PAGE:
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Life is a Four-Letter Word:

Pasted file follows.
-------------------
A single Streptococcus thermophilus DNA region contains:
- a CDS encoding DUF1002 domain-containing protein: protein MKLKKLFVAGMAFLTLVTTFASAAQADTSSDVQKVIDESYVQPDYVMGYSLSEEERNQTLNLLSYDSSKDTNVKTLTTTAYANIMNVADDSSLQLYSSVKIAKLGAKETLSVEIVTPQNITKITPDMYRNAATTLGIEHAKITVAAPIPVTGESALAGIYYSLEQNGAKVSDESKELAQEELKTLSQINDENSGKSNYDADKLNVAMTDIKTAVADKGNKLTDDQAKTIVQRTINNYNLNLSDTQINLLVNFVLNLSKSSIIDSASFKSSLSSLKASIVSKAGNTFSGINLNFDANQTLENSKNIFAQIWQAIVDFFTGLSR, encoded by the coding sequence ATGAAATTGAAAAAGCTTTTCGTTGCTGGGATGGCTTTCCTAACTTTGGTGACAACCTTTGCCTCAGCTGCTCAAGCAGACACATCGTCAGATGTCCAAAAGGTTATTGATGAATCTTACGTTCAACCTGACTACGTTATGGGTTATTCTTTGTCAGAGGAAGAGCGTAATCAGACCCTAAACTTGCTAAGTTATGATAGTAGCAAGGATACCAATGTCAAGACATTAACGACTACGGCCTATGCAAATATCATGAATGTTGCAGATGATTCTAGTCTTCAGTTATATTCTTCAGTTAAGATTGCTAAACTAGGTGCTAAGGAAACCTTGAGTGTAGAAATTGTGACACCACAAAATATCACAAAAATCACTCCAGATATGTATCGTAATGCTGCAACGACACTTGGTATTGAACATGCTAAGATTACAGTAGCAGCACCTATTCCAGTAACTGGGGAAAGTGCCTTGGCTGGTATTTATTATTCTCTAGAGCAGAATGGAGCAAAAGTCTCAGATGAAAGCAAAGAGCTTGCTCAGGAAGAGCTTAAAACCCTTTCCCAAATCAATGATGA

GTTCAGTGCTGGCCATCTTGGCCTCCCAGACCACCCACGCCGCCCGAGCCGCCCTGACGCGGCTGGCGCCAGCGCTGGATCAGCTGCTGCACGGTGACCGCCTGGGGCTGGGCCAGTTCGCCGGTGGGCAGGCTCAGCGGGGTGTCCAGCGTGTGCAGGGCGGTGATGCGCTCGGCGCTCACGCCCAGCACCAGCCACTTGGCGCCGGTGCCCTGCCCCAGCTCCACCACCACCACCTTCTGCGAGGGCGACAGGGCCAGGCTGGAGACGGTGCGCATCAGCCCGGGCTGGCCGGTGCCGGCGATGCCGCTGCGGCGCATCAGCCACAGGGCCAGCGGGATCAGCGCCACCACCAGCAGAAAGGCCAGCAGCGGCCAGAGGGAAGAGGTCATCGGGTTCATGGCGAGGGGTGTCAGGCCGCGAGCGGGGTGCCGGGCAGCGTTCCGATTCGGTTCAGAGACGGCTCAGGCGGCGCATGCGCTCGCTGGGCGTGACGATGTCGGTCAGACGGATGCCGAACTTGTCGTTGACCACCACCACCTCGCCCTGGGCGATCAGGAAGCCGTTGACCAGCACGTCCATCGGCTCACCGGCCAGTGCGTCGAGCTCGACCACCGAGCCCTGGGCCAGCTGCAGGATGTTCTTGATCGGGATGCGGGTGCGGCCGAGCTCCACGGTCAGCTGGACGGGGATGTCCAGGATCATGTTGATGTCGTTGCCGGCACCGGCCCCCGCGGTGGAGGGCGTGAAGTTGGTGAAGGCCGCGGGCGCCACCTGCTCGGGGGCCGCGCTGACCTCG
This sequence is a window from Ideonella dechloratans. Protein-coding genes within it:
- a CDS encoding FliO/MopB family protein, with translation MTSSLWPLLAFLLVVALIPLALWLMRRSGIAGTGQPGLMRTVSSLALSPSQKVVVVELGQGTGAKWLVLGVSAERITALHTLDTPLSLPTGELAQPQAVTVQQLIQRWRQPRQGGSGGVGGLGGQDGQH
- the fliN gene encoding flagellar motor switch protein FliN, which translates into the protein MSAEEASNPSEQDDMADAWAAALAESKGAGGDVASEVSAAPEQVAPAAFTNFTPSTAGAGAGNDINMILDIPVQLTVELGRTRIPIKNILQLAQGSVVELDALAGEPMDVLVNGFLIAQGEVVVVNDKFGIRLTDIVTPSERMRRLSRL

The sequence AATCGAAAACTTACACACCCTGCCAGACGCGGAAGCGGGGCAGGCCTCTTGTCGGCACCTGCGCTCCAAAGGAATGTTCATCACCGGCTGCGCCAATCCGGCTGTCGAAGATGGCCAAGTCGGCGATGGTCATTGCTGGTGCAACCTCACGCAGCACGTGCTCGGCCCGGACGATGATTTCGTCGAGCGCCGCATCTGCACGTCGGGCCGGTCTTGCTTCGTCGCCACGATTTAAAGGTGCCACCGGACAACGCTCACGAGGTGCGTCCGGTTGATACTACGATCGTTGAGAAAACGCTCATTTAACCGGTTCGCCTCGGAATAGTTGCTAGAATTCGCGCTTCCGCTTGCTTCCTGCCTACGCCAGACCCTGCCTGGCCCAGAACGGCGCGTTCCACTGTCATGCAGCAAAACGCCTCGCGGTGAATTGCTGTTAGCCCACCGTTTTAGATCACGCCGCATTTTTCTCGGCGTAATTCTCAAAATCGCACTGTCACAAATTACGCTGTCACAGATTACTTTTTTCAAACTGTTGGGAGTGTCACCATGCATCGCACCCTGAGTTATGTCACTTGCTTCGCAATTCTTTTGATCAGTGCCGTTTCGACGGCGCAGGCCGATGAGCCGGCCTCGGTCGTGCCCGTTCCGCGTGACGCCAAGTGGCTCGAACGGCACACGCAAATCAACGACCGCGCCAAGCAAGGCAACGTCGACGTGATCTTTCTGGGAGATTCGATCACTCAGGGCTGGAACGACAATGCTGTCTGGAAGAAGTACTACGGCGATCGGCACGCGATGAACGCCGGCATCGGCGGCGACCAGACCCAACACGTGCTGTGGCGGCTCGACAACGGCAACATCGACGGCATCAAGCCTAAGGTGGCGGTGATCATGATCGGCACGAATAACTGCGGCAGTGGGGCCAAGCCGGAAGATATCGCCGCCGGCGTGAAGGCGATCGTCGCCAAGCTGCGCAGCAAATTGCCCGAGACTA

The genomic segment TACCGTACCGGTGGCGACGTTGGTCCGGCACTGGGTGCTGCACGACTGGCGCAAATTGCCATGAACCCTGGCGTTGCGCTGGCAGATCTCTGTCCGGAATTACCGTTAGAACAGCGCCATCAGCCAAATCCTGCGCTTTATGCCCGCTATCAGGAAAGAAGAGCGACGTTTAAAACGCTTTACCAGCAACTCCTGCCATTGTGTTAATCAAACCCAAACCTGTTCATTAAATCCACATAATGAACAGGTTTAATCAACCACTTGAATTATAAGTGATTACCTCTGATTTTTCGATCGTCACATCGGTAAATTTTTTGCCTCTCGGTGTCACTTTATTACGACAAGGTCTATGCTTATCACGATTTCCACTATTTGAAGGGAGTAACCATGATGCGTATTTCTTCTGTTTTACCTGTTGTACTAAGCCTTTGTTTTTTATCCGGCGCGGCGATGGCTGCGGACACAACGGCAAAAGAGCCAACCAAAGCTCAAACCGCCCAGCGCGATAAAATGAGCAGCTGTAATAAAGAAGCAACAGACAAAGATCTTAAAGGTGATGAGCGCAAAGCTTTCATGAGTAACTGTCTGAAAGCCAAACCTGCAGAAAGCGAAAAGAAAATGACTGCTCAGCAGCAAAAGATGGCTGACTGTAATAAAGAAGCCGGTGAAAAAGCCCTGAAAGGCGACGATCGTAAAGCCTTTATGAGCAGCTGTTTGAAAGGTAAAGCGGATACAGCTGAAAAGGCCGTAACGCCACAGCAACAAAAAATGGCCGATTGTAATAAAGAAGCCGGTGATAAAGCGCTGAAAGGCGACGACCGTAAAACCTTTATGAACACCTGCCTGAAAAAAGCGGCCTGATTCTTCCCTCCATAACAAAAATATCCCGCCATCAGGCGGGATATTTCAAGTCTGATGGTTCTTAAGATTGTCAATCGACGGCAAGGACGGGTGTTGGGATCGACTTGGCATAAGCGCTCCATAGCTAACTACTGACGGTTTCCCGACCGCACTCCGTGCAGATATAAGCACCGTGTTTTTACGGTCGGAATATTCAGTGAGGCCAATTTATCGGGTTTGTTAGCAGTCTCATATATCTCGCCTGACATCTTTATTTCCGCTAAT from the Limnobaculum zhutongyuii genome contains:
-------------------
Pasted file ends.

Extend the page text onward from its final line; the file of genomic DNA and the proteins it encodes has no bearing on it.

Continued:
The first part of the autobiography, Breaking In, is of one of the most successful writers of the twentieth century, Nicholas Monsarrat. Monsarrat describes his privileged childhood in Liverpool, where his father was the greatest surgeon of his time, recalling all the small details of a provincial upbringing. The account of his days at public school are acidly described, and in remarkable contrast to his golden days at Cambridge, where he enjoyed good friends, good wine, and little work. At twenty-three, Monsarrat turned his back on his comfortable family home, fled from the desk of his uncle's solicitor's office, and settled in a single, mildewed room in London, with a typewriter and a half-finished manuscript. There, he describes the years of learning to write, learning to live, and learning to loveinvaluable lessons for a future that comprised war, emigration, marital upheaval, and the hazards of artistic achievement. The second part, Breaking Out, takes us to the year in which Monsarrat produced the novel widely acclaimed as his finest, The Tribe That Lost Its Head; the year when he was living in Ottawa as chief of the British Information Services; the year he calls The Year of the Stupid Ox. As Monsarrat charts life with astonishing frankness, we are given a stunning portrait of this complex character, this brilliant storyteller. [via]